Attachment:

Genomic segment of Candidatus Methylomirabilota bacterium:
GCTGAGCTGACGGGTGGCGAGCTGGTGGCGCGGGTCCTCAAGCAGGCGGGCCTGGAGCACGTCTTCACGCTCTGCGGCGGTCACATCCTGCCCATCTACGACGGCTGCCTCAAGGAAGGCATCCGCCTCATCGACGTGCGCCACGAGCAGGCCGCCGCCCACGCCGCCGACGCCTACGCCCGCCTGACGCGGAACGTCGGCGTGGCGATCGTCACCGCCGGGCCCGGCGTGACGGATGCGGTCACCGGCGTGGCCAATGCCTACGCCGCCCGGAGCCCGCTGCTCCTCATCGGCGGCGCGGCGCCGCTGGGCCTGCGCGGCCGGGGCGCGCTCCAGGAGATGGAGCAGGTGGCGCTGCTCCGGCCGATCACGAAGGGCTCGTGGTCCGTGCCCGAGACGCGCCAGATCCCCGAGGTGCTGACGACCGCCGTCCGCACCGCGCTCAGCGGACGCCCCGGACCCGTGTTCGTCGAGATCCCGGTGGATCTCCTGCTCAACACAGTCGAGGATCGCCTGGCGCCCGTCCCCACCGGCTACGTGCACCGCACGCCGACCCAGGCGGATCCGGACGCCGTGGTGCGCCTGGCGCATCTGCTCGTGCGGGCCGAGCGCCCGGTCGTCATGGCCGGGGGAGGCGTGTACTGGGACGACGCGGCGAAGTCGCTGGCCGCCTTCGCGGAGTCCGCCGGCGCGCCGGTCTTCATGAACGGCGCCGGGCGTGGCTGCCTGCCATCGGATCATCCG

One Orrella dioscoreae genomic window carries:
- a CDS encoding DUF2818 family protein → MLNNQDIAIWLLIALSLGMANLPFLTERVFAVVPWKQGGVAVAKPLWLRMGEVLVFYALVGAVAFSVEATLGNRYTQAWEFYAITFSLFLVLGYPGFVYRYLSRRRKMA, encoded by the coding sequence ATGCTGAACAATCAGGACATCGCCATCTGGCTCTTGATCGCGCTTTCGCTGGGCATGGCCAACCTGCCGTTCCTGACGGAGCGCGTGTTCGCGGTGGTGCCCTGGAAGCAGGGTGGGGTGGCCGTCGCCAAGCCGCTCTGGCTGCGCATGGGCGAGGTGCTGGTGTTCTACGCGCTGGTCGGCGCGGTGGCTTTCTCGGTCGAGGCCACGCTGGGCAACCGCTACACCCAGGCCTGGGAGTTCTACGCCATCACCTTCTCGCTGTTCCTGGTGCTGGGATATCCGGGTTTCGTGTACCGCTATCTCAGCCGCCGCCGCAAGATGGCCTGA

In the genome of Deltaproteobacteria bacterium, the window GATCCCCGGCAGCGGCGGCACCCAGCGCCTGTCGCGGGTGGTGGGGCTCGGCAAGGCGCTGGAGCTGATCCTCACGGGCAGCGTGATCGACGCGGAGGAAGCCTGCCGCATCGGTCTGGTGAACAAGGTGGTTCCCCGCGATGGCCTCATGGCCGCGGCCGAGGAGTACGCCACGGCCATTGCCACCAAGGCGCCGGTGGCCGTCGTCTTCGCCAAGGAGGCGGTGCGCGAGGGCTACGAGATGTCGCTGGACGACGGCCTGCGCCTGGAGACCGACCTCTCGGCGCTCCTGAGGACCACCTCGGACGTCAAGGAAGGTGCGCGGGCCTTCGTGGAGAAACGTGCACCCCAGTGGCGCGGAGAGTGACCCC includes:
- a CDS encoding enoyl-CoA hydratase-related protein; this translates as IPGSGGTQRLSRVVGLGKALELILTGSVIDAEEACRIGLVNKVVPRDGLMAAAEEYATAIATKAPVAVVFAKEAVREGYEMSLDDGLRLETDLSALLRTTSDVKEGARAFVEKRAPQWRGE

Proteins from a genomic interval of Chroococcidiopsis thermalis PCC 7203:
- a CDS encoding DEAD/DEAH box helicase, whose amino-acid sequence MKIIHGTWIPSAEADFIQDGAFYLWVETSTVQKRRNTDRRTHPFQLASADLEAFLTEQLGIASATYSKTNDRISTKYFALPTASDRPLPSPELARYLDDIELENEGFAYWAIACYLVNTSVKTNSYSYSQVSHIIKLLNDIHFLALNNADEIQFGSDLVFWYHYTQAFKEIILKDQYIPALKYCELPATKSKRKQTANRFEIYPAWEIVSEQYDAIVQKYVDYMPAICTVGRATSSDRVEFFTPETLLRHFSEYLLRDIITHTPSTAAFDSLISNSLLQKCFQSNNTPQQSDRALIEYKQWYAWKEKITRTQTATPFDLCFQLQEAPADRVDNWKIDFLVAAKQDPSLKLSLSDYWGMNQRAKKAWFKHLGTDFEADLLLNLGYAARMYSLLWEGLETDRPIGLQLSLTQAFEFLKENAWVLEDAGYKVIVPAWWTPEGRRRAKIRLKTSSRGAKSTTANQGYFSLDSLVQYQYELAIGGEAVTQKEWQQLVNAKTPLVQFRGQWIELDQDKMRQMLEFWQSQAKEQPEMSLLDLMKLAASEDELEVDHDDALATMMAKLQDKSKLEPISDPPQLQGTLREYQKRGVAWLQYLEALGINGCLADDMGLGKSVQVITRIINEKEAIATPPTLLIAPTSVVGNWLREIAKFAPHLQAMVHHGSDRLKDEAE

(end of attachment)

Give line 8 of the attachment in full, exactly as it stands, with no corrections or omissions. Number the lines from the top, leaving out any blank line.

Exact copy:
- a CDS encoding DEAD/DEAH box helicase, whose amino-acid sequence MKIIHGTWIPSAEADFIQDGAFYLWVETSTVQKRRNTDRRTHPFQLASADLEAFLTEQLGIASATYSKTNDRISTKYFALPTASDRPLPSPELARYLDDIELENEGFAYWAIACYLVNTSVKTNSYSYSQVSHIIKLLNDIHFLALNNADEIQFGSDLVFWYHYTQAFKEIILKDQYIPALKYCELPATKSKRKQTANRFEIYPAWEIVSEQYDAIVQKYVDYMPAICTVGRATSSDRVEFFTPETLLRHFSEYLLRDIITHTPSTAAFDSLISNSLLQKCFQSNNTPQQSDRALIEYKQWYAWKEKITRTQTATPFDLCFQLQEAPADRVDNWKIDFLVAAKQDPSLKLSLSDYWGMNQRAKKAWFKHLGTDFEADLLLNLGYAARMYSLLWEGLETDRPIGLQLSLTQAFEFLKENAWVLEDAGYKVIVPAWWTPEGRRRAKIRLKTSSRGAKSTTANQGYFSLDSLVQYQYELAIGGEAVTQKEWQQLVNAKTPLVQFRGQWIELDQDKMRQMLEFWQSQAKEQPEMSLLDLMKLAASEDELEVDHDDALATMMAKLQDKSKLEPISDPPQLQGTLREYQKRGVAWLQYLEALGINGCLADDMGLGKSVQVITRIINEKEAIATPPTLLIAPTSVVGNWLREIAKFAPHLQAMVHHGSDRLKDEAE